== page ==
Introduction-paragraph that tells the reader where you want to go and how you want to go there.-attracts enough the reader for them to read further-communicates the central message-includes your thesis statement
Suggestions for an Interesting Introduction1. Tell an Interesting or Unusual Story2. Use a relevant or appropriate quotation3. Ask a though provoking question4. Give a startling Fact
Body-paragraphs that may describe, define, explain, or illustrate the thesis statement-expands the central idea of your thesis statement
Body-give the thesis the necessary support through exemplification, explanation, or clarification-each paragraph should discuss one major point that supports the thesis statement
Conclusion-paragraph that wraps up your final thoughts about the writing topic or thesis-put the final touches in your essay-reminds the reader the central idea of your essay
Conclusion-do not just repeat the thesis rather restate it with a sharper focus-closure to your essay
Introduction Attention getter Transition/ General Statement Thesis statement Third Major Point sub-point in support of the major point specific detail or examples First Major Pointsub-point in support of the major point specific detail or examples Conclusion Reiteration of the thesis Final thought about Second Major Point the topicsub-point in support of the major point specific detail or examples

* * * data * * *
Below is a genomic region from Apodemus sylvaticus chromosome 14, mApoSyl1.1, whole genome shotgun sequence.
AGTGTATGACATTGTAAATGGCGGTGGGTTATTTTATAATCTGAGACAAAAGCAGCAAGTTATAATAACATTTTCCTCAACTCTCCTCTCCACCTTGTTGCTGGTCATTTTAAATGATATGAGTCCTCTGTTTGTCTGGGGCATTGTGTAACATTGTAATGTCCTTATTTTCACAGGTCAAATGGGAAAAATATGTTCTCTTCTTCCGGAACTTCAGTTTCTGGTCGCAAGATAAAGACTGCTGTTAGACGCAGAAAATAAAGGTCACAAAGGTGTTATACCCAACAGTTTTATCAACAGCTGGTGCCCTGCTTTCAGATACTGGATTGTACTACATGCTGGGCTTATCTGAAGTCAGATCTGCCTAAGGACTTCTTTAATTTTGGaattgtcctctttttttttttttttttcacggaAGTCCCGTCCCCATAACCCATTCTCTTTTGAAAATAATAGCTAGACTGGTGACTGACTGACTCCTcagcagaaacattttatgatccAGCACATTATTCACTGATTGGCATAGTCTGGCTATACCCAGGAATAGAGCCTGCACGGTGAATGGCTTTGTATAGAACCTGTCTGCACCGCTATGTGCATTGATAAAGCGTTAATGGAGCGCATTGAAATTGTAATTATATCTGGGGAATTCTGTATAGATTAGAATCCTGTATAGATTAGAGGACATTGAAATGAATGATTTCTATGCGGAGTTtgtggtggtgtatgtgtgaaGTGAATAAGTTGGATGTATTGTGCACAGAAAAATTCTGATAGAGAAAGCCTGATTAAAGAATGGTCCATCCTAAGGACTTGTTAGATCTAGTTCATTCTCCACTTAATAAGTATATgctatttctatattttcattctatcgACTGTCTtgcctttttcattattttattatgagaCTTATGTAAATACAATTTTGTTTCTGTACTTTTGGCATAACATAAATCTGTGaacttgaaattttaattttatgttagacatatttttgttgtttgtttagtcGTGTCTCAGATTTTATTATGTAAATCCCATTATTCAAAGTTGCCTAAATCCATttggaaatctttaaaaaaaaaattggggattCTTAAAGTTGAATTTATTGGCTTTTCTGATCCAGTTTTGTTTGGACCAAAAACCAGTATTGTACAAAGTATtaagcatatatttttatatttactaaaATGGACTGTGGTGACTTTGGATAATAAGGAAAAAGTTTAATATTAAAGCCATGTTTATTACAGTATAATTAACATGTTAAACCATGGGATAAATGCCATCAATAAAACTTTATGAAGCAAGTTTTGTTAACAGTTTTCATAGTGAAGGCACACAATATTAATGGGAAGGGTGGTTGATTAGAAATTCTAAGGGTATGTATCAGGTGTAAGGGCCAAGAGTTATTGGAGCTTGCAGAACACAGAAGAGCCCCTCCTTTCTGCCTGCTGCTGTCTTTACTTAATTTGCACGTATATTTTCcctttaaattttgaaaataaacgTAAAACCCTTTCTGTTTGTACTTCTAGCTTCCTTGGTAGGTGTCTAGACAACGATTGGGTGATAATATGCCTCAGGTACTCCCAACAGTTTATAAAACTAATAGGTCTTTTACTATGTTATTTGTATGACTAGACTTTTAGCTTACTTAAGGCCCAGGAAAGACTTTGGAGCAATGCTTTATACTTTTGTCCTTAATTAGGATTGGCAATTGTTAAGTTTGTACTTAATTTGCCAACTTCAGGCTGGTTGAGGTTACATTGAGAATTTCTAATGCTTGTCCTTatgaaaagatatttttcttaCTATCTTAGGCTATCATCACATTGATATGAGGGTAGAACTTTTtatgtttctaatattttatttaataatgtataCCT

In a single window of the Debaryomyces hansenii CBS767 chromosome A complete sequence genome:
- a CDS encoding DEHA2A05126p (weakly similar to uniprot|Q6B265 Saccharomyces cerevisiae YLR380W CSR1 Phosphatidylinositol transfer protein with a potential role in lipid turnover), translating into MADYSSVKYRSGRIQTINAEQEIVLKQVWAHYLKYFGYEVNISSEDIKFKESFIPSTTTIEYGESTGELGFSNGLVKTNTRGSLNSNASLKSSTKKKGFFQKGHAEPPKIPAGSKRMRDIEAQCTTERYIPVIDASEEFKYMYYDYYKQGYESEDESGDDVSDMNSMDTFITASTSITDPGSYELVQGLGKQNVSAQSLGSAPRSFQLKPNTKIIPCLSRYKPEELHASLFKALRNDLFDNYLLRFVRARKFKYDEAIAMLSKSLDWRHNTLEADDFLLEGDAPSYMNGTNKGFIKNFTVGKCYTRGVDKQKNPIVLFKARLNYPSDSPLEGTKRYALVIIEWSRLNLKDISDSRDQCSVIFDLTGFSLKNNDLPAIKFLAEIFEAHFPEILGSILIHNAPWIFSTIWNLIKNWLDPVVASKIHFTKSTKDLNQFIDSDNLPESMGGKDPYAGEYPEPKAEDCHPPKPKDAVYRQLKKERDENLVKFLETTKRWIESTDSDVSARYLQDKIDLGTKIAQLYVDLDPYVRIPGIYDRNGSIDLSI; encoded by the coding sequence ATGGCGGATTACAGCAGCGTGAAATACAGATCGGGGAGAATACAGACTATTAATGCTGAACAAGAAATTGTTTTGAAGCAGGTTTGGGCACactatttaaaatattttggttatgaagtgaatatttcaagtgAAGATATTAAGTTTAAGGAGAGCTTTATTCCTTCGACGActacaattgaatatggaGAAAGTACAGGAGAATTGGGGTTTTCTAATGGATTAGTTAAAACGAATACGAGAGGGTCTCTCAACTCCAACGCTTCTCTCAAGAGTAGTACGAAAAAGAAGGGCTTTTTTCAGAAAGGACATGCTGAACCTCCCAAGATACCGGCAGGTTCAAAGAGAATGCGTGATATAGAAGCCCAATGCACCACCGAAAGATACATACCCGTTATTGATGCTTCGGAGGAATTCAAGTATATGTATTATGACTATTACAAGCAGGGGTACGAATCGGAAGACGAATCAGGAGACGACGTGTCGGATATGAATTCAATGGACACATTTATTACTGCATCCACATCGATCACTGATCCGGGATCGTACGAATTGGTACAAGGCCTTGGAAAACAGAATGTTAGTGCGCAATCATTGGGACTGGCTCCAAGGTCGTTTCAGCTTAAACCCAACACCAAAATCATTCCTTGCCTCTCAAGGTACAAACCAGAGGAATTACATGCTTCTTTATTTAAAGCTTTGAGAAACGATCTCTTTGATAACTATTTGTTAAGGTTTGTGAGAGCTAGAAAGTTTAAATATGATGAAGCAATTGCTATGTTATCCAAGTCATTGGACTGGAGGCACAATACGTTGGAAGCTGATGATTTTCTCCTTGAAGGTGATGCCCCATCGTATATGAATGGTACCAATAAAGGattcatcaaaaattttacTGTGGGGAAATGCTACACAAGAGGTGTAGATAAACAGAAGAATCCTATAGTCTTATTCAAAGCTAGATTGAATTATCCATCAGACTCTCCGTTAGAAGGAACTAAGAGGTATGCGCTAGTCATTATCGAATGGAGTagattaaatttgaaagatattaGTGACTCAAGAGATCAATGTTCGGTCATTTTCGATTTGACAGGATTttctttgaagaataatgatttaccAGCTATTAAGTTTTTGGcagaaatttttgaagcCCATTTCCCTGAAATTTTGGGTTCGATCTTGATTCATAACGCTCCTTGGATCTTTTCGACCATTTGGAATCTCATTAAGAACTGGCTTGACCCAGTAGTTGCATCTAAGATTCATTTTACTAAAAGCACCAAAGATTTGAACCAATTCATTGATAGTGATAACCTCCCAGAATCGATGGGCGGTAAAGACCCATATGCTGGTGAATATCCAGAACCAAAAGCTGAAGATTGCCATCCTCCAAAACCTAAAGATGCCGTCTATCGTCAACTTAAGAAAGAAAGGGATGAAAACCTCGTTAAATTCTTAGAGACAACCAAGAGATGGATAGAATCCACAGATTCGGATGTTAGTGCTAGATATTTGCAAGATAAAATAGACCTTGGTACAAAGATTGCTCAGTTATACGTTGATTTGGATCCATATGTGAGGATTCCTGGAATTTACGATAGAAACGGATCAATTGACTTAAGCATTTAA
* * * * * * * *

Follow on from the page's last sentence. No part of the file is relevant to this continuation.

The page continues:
Expository Essay• a genre of essay that requires the student to investigate an idea, evaluate evidence, expound on the idea, and set forth an argument concerning that idea in a clear and concise manner
Expository Essay• accomplished through comparison and contrast, definition, example, the analysis of cause and effect, etc
Descriptive Essay• describes an object, person, place, experience, emotion, situation, etc• encourages the student’s ability to create a written account of a particular experience• allows for a great deal of artisticfreedom
Narrative Essay• anecdotal, experiential, and personal— allowing the student to express herself in a creative and, quite often, moving way• include an introduction, plot, characters, setting, climax, and conclusion.
Argumentative Essay• requires the student to investigate a topic, collect, generate, and evaluate evidence, and establish a position on the topic in a concise manner
Review• How important is the introduction in an essay?• Why should the ‘body’ have at least three major supporting details?• What will happen if your essay does not have a conclusion?
References:• Plata, Sterling M., et.al. (2006). Keys to Critical Reading and Writing I. English Proficiency and Personal Leadership Workbook for College Success. (2nd ed.). Laguna: Trailblazer Publications.• http://owl.english.purdue.edu/owl/resource/ 685/1/